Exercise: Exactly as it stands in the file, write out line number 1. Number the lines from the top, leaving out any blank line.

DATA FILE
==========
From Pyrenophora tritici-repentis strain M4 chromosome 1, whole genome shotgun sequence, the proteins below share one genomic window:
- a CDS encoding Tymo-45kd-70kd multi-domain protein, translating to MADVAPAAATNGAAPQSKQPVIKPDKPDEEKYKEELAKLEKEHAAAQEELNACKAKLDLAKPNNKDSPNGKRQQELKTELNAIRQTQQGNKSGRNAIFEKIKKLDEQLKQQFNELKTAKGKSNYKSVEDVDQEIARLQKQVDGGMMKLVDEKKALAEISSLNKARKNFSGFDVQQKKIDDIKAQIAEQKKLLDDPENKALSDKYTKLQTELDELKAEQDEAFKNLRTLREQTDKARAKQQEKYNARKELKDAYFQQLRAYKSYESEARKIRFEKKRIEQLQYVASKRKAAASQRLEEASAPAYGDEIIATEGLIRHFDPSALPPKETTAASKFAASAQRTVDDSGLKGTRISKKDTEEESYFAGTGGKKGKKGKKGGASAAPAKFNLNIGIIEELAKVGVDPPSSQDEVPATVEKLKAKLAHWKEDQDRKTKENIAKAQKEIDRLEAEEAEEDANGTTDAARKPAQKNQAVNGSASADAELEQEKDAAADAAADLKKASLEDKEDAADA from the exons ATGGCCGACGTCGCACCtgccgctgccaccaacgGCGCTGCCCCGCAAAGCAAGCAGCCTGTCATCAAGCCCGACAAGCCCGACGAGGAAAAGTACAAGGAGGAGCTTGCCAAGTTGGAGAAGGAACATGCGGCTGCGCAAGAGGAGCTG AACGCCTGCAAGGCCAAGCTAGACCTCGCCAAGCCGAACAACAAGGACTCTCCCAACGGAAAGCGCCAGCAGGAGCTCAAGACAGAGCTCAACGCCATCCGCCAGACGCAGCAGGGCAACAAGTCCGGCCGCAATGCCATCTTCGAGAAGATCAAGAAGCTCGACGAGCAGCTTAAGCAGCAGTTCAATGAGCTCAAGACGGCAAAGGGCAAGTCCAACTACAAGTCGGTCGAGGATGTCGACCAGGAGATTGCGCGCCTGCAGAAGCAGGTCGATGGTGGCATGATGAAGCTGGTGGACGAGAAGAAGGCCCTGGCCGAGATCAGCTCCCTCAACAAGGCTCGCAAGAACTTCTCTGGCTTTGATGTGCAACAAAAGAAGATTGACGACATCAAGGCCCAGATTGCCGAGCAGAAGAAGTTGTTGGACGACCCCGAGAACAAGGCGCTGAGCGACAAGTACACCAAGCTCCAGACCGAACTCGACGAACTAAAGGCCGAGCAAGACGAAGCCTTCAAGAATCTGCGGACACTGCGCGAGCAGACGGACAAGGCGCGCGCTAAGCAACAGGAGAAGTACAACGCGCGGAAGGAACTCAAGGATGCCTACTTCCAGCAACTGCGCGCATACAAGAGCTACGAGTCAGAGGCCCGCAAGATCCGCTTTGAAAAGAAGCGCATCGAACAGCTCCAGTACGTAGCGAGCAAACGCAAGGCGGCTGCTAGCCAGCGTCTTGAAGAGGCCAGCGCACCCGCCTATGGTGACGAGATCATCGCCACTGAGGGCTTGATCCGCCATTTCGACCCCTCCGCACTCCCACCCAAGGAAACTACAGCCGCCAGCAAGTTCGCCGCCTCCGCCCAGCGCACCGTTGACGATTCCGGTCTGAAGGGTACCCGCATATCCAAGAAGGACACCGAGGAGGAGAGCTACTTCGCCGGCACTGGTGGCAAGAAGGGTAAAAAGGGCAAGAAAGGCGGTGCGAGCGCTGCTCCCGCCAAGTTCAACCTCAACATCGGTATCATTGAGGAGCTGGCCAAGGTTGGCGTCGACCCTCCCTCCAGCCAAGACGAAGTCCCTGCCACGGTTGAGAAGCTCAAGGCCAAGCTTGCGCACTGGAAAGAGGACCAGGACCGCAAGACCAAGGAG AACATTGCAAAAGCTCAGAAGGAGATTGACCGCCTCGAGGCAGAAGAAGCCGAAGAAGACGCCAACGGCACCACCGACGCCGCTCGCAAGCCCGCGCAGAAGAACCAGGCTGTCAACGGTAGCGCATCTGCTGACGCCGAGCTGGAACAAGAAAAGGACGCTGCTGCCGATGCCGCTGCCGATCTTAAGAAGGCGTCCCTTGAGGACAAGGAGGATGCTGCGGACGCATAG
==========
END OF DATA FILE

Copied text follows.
From Pyrenophora tritici-repentis strain M4 chromosome 1, whole genome shotgun sequence, the proteins below share one genomic window: